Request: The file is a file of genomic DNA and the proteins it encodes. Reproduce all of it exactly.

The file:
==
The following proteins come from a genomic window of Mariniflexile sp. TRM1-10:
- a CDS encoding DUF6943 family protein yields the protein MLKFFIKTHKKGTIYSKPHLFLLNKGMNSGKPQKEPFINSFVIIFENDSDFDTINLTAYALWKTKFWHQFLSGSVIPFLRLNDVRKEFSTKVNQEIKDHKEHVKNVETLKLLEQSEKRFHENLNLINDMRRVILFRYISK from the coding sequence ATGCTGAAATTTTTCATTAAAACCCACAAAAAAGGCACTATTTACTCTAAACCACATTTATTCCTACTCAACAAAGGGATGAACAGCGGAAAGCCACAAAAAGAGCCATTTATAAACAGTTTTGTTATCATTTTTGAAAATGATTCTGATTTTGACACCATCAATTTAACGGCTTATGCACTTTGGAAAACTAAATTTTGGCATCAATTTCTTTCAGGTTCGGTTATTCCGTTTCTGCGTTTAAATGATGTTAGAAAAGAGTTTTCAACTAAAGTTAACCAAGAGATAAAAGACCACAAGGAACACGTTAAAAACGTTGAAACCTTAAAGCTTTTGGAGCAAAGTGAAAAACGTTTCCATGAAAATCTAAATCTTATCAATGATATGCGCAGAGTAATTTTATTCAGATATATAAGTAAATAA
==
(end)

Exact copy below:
The following proteins come from a genomic window of Mariniflexile sp. TRM1-10:
- a CDS encoding DUF6943 family protein yields the protein MLKFFIKTHKKGTIYSKPHLFLLNKGMNSGKPQKEPFINSFVIIFENDSDFDTINLTAYALWKTKFWHQFLSGSVIPFLRLNDVRKEFSTKVNQEIKDHKEHVKNVETLKLLEQSEKRFHENLNLINDMRRVILFRYISK from the coding sequence ATGCTGAAATTTTTCATTAAAACCCACAAAAAAGGCACTATTTACTCTAAACCACATTTATTCCTACTCAACAAAGGGATGAACAGCGGAAAGCCACAAAAAGAGCCATTTATAAACAGTTTTGTTATCATTTTTGAAAATGATTCTGATTTTGACACCATCAATTTAACGGCTTATGCACTTTGGAAAACTAAATTTTGGCATCAATTTCTTTCAGGTTCGGTTATTCCGTTTCTGCGTTTAAATGATGTTAGAAAAGAGTTTTCAACTAAAGTTAACCAAGAGATAAAAGACCACAAGGAACACGTTAAAAACGTTGAAACCTTAAAGCTTTTGGAGCAAAGTGAAAAACGTTTCCATGAAAATCTAAATCTTATCAATGATATGCGCAGAGTAATTTTATTCAGATATATAAGTAAATAA